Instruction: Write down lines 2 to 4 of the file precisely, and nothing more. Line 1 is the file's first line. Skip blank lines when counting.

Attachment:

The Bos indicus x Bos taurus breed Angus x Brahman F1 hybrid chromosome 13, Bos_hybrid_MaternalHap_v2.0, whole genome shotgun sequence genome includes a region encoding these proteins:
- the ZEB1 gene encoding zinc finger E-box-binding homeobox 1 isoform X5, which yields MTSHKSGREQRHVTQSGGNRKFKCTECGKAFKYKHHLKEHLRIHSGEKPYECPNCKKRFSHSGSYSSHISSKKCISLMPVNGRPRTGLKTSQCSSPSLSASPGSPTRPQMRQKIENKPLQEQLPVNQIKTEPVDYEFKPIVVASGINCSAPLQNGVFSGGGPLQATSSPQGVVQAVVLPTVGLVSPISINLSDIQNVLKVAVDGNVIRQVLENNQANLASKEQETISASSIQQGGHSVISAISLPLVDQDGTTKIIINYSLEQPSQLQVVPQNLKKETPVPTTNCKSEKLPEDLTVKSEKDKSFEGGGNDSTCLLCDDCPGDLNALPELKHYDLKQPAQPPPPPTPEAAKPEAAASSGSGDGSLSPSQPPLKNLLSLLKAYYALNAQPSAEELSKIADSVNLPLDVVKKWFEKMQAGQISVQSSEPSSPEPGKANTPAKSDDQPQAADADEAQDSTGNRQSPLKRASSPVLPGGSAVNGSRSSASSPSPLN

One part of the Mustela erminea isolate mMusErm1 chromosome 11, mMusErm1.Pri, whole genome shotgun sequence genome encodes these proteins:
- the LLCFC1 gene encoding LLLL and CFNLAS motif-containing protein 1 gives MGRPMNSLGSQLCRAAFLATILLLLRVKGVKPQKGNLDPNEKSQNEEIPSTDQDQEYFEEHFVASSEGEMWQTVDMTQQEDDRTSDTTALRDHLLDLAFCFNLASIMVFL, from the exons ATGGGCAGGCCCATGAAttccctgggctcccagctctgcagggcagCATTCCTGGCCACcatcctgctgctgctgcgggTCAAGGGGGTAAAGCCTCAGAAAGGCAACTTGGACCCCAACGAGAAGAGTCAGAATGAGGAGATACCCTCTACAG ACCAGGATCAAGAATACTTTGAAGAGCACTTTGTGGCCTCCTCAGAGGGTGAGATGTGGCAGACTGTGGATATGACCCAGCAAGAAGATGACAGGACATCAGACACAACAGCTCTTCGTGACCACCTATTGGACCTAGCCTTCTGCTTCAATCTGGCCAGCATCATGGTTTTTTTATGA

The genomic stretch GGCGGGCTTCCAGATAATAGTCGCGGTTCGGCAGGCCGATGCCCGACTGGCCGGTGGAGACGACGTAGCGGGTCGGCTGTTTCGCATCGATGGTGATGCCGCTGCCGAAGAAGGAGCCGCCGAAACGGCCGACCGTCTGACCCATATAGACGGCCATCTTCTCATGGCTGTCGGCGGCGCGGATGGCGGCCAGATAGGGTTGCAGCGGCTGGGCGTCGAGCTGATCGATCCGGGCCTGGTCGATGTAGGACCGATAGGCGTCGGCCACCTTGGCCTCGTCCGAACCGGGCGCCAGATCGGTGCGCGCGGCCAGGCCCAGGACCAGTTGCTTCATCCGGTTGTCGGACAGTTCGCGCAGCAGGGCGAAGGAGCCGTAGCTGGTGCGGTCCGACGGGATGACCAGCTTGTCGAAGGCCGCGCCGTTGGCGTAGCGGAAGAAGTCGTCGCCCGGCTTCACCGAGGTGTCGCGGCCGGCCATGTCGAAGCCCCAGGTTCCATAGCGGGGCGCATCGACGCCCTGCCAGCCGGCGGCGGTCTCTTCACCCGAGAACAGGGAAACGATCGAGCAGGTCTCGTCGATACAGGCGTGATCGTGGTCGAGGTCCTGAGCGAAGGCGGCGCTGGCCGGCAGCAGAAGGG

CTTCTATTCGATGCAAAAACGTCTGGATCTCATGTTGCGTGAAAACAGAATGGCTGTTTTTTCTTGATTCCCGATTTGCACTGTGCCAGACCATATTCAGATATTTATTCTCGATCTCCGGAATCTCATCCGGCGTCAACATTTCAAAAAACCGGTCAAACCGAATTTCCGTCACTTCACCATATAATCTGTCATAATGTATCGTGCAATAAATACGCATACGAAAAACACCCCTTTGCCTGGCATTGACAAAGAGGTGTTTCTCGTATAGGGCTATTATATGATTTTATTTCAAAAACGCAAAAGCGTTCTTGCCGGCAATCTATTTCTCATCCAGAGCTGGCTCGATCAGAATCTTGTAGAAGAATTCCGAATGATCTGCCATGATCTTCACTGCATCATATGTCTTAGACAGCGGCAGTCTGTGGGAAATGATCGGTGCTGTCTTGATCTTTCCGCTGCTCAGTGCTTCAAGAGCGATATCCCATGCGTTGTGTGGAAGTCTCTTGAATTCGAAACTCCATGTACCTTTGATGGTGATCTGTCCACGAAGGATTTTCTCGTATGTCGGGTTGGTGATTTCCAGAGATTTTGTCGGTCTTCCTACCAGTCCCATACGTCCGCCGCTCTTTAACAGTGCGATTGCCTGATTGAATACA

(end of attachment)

- the ZEB1 gene encoding zinc finger E-box-binding homeobox 1 isoform X5, which yields MTSHKSGREQRHVTQSGGNRKFKCTECGKAFKYKHHLKEHLRIHSGEKPYECPNCKKRFSHSGSYSSHISSKKCISLMPVNGRPRTGLKTSQCSSPSLSASPGSPTRPQMRQKIENKPLQEQLPVNQIKTEPVDYEFKPIVVASGINCSAPLQNGVFSGGGPLQATSSPQGVVQAVVLPTVGLVSPISINLSDIQNVLKVAVDGNVIRQVLENNQANLASKEQETISASSIQQGGHSVISAISLPLVDQDGTTKIIINYSLEQPSQLQVVPQNLKKETPVPTTNCKSEKLPEDLTVKSEKDKSFEGGGNDSTCLLCDDCPGDLNALPELKHYDLKQPAQPPPPPTPEAAKPEAAASSGSGDGSLSPSQPPLKNLLSLLKAYYALNAQPSAEELSKIADSVNLPLDVVKKWFEKMQAGQISVQSSEPSSPEPGKANTPAKSDDQPQAADADEAQDSTGNRQSPLKRASSPVLPGGSAVNGSRSSASSPSPLN

One part of the Mustela erminea isolate mMusErm1 chromosome 11, mMusErm1.Pri, whole genome shotgun sequence genome encodes these proteins:
- the LLCFC1 gene encoding LLLL and CFNLAS motif-containing protein 1 gives MGRPMNSLGSQLCRAAFLATILLLLRVKGVKPQKGNLDPNEKSQNEEIPSTDQDQEYFEEHFVASSEGEMWQTVDMTQQEDDRTSDTTALRDHLLDLAFCFNLASIMVFL, from the exons ATGGGCAGGCCCATGAAttccctgggctcccagctctgcagggcagCATTCCTGGCCACcatcctgctgctgctgcgggTCAAGGGGGTAAAGCCTCAGAAAGGCAACTTGGACCCCAACGAGAAGAGTCAGAATGAGGAGATACCCTCTACAG ACCAGGATCAAGAATACTTTGAAGAGCACTTTGTGGCCTCCTCAGAGGGTGAGATGTGGCAGACTGTGGATATGACCCAGCAAGAAGATGACAGGACATCAGACACAACAGCTCTTCGTGACCACCTATTGGACCTAGCCTTCTGCTTCAATCTGGCCAGCATCATGGTTTTTTTATGA